By Mike Milstein
Every new year many of us make resolutions that we hope will improve the quality of our lives. Too often these intentions are not pursued and, as a result, aren’t fulfilled. Wayne W. Dyer, in The Power of Intention (2004) argues persuasively that we can influence our lives positively if we are clear about our intentions and focus on making them our reality.
Over the past few years we have shared the stories of local folks who have found ways of living positive and meaningful lives as they age. Community members who have been the focus of the Conscious Ageing Corner vary greatly in the challenges they face as well as in their life experiences, but one commonality is their intentions as they age.
These intentions, as identified by Dyer, include the ability to:
- Create what I want and know it will work out.
- Focus on what I intend to create rather than waste time thinking about what I don’t want.
- Refrain from debating and trying to win you over to my point of view.
- Live in a state of gratitude, appreciation and bewilderment.
- Attract cooperation and assistance of others in fulfilling my own intentions.
- Have an uplifting effect on others.
- Say to myself “I want to feel good” and then bring my thoughts into harmony with this desire.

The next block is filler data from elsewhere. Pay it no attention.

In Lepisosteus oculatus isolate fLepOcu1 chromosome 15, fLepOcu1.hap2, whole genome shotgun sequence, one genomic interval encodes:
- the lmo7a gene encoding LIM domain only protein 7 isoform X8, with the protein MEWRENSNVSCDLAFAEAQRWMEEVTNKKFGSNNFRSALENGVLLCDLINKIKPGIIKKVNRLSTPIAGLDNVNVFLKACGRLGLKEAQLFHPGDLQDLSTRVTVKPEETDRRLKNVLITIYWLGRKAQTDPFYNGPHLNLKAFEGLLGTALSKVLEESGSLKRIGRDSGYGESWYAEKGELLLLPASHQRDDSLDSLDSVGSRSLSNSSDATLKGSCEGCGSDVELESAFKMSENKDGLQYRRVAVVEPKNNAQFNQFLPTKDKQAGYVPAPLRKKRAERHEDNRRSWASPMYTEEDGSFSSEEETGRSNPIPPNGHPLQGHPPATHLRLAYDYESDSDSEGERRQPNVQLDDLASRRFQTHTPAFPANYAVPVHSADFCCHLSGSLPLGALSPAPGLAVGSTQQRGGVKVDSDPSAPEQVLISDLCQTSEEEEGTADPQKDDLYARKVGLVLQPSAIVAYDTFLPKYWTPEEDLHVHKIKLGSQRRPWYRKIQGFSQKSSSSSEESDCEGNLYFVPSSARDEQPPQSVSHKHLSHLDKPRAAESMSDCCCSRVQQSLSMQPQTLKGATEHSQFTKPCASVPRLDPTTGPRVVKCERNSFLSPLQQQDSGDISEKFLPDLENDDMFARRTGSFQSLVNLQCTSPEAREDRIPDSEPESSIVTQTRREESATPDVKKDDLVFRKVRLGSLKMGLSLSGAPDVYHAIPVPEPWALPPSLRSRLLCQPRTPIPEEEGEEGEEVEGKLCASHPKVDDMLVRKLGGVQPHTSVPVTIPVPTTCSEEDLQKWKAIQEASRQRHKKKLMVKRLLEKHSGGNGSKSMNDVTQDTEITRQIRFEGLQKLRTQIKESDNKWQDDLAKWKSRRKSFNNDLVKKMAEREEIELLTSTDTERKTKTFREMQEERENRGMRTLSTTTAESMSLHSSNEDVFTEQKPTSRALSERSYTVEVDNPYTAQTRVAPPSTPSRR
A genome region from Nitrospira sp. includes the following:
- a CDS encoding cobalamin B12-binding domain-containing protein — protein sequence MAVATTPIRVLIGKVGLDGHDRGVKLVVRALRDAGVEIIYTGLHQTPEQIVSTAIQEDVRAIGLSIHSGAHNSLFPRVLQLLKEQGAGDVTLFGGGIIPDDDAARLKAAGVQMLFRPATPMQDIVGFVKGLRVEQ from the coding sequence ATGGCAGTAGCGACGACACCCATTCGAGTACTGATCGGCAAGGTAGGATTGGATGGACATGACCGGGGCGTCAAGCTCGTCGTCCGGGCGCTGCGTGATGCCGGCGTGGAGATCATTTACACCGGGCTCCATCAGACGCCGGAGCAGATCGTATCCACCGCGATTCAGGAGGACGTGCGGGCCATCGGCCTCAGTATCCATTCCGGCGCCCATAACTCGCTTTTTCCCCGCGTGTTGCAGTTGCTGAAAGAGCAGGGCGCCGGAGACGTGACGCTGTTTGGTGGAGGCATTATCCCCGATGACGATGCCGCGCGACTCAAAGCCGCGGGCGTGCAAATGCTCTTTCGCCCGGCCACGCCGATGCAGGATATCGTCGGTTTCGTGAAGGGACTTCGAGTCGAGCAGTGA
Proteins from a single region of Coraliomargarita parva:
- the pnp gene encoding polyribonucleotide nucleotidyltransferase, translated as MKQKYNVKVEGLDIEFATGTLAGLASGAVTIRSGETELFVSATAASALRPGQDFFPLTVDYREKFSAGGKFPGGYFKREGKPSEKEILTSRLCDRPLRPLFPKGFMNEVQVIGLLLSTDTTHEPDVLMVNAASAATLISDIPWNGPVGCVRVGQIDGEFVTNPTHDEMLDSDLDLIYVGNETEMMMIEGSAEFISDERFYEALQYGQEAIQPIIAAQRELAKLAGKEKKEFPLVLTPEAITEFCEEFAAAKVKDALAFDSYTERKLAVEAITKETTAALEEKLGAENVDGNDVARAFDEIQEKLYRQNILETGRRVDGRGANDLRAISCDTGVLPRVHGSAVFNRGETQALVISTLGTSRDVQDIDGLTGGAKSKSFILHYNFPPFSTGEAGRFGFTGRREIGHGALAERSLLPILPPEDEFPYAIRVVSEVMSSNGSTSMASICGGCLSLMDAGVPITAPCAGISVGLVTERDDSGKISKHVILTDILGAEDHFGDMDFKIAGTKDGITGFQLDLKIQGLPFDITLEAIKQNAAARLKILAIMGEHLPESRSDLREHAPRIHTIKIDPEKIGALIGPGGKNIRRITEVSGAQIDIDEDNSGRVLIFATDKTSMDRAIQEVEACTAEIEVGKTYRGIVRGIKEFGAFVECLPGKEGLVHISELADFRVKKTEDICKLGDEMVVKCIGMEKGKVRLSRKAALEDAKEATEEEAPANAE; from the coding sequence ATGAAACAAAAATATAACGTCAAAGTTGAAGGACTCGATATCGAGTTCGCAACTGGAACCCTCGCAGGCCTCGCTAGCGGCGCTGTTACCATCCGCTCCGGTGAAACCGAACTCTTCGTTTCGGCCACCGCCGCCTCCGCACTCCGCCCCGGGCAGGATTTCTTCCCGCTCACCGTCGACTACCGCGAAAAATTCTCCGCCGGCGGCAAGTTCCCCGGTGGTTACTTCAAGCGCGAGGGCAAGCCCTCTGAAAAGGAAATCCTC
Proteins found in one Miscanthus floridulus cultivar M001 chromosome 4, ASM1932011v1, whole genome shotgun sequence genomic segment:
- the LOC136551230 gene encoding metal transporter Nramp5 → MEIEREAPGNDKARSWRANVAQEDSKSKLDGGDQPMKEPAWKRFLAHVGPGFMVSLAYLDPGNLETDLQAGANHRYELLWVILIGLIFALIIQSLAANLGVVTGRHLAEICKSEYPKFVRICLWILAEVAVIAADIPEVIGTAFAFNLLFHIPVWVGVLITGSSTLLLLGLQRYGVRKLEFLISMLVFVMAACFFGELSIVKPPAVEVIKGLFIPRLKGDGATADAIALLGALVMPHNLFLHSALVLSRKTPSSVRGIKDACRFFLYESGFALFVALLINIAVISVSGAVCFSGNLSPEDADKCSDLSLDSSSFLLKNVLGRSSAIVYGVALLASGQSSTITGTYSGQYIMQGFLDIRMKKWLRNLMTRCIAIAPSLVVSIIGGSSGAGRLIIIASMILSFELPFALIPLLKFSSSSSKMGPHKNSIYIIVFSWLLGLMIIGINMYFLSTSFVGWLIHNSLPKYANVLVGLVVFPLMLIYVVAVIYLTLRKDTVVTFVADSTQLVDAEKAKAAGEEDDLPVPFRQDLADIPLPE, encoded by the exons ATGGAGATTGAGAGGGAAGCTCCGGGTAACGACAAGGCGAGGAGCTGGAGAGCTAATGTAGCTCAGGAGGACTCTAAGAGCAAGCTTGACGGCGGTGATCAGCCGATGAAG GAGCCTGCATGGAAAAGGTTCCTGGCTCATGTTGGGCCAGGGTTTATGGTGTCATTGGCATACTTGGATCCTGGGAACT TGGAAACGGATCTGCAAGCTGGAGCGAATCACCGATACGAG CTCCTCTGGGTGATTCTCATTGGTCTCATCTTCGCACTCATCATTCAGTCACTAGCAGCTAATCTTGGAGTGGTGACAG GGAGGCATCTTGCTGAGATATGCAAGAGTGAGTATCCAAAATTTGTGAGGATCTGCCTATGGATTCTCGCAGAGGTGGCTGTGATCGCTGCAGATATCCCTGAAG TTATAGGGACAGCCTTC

- Resist allowing my well-being to be contingent on anything external to myself.
- Be exceptionally generous.
- Be highly inspired.
- Exhibit an exceptionally high level of energy.
- Maintain a sense of responsibility for my community, country, and the planet.
- Live passionately every day.
- Stay away from loud, bellicose, opinionated people while sending them a silent blessing and then move on.
- Be an exceptionally kind and loving person.
- Never know enough, remain inquisitive about life, and attracted to every manner of activity.
- Be energized, inspired, and unify people around me.
It has not been difficult to find and write about people who exhibit these characteristics as they meet the challenges of ageing. We are fortunate to live in a community that attracts people who are alive and well and that provides them with a stimulating environment that is supportive of fulfilling their life’s intentions. The more we connect with these people, more likely it is that our own intentionality characteristics will be strengthened.
Give it a try. Start by reviewing the intentionality items above. How well do you score yourself? Do you know others who are good intentionality role models? What can you learn from them? What can you teach them?
Note: This article appeared in The Leader, Nelson, NZ on January 15, 2009. If you want to share your thoughts with the Conscious Ageing Network (CAN) or wish to know when interviews will be aired, send an email to firstname.lastname@example.org .